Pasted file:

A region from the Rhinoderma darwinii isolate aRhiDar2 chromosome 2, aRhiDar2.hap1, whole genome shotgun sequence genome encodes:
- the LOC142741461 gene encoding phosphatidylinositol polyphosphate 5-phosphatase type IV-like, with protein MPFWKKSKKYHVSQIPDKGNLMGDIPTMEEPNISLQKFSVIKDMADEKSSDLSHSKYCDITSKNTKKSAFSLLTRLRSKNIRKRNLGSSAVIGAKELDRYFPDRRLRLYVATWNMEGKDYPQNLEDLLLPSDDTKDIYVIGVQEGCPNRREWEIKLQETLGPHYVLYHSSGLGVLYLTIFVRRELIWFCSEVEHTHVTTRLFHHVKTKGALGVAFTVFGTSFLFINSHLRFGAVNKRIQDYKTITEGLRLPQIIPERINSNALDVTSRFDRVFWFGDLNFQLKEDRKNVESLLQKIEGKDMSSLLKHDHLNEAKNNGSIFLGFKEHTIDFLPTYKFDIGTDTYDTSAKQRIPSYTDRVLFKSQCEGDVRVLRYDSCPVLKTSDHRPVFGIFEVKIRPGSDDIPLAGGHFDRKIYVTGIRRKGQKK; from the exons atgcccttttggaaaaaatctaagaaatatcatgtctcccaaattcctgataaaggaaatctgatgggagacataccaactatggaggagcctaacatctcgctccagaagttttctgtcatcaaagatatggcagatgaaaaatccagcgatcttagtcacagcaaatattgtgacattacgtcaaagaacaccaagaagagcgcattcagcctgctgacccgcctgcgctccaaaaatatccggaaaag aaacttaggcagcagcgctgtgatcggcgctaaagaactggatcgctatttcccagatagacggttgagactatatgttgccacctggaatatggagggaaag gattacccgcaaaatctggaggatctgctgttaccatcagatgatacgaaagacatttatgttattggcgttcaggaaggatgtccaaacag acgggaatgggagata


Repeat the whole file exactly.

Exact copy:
A region from the Rhinoderma darwinii isolate aRhiDar2 chromosome 2, aRhiDar2.hap1, whole genome shotgun sequence genome encodes:
- the LOC142741461 gene encoding phosphatidylinositol polyphosphate 5-phosphatase type IV-like, with protein MPFWKKSKKYHVSQIPDKGNLMGDIPTMEEPNISLQKFSVIKDMADEKSSDLSHSKYCDITSKNTKKSAFSLLTRLRSKNIRKRNLGSSAVIGAKELDRYFPDRRLRLYVATWNMEGKDYPQNLEDLLLPSDDTKDIYVIGVQEGCPNRREWEIKLQETLGPHYVLYHSSGLGVLYLTIFVRRELIWFCSEVEHTHVTTRLFHHVKTKGALGVAFTVFGTSFLFINSHLRFGAVNKRIQDYKTITEGLRLPQIIPERINSNALDVTSRFDRVFWFGDLNFQLKEDRKNVESLLQKIEGKDMSSLLKHDHLNEAKNNGSIFLGFKEHTIDFLPTYKFDIGTDTYDTSAKQRIPSYTDRVLFKSQCEGDVRVLRYDSCPVLKTSDHRPVFGIFEVKIRPGSDDIPLAGGHFDRKIYVTGIRRKGQKK; from the exons atgcccttttggaaaaaatctaagaaatatcatgtctcccaaattcctgataaaggaaatctgatgggagacataccaactatggaggagcctaacatctcgctccagaagttttctgtcatcaaagatatggcagatgaaaaatccagcgatcttagtcacagcaaatattgtgacattacgtcaaagaacaccaagaagagcgcattcagcctgctgacccgcctgcgctccaaaaatatccggaaaag aaacttaggcagcagcgctgtgatcggcgctaaagaactggatcgctatttcccagatagacggttgagactatatgttgccacctggaatatggagggaaag gattacccgcaaaatctggaggatctgctgttaccatcagatgatacgaaagacatttatgttattggcgttcaggaaggatgtccaaacag acgggaatgggagata